At ST8, if it is found that the value Amax does not fall within the range defined by the values X2 and X3, the sequence is returned to ST6 where the check is repeated. If it is found that the maximum value Amax exists between the values X2 and X3, the sequence advances to ST9 on the understanding that the optimal measuring range is reached.
At ST9 and below where various concentration ranges are checked, when N (number of times of measurement) is 0 (zero), which means that the concentration of powdery solids falls within the optimal range for the first time after the measurement is initiated, the maximum value Amax is compared with a previous maximum value Bmax if it exists, and if it does not exist, the maximum value Amax is compared with itself, a difference between the two maximum values is obtained, and compared with a value X4 at ST11, wherein the value X4 determines a range covering a sudden or unexpected change likely to occur in the optimal measuring range, thereby negating data arising from such sudden change. If the difference (Amax -Bmax) is equal to or smaller than the value X4, the data from all the photo-sensors temporarily stored at ST6 are stored in the storage 9 at ST12, and the maximum value Amax is stored at ST13 as the maximum value Bmax for subsequent comparison. One is added to N (number of times) at ST14, and the same sequence below ST6 is repeated. When N is 0, meaning that Amax is equal to Bmax, the data is stored.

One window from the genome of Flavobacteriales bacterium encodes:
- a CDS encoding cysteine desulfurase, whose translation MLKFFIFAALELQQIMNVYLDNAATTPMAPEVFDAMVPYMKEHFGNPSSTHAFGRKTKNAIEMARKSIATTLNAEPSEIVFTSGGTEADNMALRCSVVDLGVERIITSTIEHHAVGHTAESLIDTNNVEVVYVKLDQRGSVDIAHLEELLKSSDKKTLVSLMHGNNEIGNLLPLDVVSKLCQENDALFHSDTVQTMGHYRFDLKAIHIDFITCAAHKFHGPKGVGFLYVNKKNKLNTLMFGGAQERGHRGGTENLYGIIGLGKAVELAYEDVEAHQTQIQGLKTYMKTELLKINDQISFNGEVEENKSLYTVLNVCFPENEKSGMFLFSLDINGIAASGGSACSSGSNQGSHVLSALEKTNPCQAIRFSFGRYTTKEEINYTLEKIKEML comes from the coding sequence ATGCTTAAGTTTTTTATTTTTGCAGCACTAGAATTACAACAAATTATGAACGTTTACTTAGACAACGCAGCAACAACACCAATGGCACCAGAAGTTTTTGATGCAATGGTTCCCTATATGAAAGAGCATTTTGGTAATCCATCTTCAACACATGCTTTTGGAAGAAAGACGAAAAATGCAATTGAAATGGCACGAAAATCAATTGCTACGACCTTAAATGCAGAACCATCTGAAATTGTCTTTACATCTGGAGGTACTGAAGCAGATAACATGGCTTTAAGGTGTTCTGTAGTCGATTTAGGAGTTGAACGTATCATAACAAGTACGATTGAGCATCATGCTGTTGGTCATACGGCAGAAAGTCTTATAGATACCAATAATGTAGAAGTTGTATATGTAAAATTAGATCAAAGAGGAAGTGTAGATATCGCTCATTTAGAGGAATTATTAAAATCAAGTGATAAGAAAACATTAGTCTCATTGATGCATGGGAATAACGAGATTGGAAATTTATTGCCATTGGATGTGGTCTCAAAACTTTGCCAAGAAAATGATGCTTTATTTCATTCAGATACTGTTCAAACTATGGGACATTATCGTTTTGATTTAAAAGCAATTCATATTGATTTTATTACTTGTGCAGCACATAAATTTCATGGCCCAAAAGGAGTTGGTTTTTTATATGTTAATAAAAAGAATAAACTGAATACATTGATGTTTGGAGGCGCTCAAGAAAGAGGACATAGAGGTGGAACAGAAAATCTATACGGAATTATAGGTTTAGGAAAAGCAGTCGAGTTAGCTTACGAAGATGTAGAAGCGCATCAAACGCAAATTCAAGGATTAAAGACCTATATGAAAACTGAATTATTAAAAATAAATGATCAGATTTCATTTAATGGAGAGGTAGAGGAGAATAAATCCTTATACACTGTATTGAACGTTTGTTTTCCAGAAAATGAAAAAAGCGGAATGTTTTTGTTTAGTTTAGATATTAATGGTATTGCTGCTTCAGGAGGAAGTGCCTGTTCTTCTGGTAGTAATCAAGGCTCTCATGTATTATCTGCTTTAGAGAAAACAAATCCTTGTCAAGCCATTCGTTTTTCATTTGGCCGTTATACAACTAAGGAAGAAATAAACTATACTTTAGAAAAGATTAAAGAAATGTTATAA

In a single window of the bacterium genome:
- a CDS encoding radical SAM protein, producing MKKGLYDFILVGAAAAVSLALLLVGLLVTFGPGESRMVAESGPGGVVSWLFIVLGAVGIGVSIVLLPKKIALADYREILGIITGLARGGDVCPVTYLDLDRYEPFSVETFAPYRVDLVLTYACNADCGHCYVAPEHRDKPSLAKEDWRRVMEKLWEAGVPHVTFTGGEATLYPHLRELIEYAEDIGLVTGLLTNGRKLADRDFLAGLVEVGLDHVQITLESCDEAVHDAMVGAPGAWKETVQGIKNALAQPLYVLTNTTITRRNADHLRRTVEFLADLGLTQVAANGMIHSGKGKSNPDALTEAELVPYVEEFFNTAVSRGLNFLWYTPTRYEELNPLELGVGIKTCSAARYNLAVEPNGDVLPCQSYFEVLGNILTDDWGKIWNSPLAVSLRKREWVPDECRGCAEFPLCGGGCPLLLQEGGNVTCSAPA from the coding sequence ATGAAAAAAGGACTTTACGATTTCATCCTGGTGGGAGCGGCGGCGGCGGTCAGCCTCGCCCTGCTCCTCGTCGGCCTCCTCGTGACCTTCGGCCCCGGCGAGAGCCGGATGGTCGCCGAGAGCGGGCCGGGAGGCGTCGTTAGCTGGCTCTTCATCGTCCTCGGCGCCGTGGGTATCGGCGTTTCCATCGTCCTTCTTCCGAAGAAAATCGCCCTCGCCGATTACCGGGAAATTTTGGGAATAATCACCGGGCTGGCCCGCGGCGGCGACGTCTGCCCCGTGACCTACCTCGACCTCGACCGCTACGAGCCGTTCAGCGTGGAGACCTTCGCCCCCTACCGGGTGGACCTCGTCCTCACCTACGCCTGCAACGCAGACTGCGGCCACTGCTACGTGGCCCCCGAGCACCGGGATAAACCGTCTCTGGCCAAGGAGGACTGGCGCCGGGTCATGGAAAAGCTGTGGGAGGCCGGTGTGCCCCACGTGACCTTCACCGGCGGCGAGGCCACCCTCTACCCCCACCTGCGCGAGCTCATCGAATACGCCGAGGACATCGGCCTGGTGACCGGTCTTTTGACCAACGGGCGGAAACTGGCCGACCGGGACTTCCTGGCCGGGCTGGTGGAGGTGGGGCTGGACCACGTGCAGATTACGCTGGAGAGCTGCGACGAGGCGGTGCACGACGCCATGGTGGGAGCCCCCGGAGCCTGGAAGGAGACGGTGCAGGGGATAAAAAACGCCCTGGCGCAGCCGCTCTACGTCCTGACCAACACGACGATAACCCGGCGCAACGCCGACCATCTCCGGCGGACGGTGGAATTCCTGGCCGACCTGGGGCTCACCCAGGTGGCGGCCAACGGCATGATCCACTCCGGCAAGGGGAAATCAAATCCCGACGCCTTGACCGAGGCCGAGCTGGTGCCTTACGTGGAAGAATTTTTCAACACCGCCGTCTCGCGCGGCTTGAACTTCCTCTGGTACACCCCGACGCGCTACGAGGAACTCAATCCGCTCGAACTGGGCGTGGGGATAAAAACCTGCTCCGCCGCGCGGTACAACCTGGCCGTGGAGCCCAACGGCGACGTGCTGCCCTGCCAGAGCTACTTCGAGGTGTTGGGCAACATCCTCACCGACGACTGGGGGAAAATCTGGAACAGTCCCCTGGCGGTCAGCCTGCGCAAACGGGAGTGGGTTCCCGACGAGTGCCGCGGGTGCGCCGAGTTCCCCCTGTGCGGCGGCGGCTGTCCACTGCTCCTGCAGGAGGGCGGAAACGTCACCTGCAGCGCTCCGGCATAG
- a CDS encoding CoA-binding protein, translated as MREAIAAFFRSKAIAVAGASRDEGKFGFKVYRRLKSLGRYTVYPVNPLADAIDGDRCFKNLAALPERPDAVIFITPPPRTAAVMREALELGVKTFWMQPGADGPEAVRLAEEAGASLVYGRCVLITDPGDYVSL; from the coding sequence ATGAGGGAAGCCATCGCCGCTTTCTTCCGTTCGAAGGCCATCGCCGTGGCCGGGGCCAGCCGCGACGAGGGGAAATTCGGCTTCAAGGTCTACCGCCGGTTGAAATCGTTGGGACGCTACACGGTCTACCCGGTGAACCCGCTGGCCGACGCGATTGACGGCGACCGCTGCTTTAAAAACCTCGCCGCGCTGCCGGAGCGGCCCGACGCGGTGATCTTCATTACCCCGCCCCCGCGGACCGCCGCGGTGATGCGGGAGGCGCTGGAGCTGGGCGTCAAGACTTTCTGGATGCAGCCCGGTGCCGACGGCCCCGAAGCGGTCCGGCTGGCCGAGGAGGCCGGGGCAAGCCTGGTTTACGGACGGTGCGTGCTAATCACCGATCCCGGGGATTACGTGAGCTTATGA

When N is 1 and more, and if the concentration of powdery solids exceeds the allowable range with the result that the difference between Amax and Bmax exceeds the value X4. The data are not stored, and the sequence from ST6 is repeated.
In this way the data is continuously stored in the storage 9 so long as the concentration of powdery solids is within the optimal range, and variation thereof, if any, remain within the allowable range after the previous data are stored. When the number of times (N) reaches X5 times (normally a few hundreds of times), the data in the storage 9 are used, and particle size distribution is calculated by a known arithmetic method (ST15 and ST16).
The present invention measures particle size distribution with precision regardless of any variation occurring in the concentration of powdery solids ejected in aerosol through the ejector 1.
Instead of the concentration checking routine and the concentration allowable range checking routine, the latter can be omitted if the values X2 and X3 in the concentration checking routine are narrowly set so as to provide a narrow optimal range. If the maximum value Amax falls within this narrow range, it means that the value Amax is virtually the same as the value Bmax. Thus the same effect is obtained as that resulting from the example described above.
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|U.S. Classification||356/336, 250/574, 356/343|
|Cooperative Classification||G01N15/0211, G01N2021/4716|
|Sep 20, 1993||AS||Assignment|
Owner name: SHIMADZU CORPORATION, JAPAN
Free format text: ASSIGNMENT OF ASSIGNORS INTEREST;ASSIGNOR:NIWA, TAKESHI;REEL/FRAME:006720/0727
Effective date: 19930714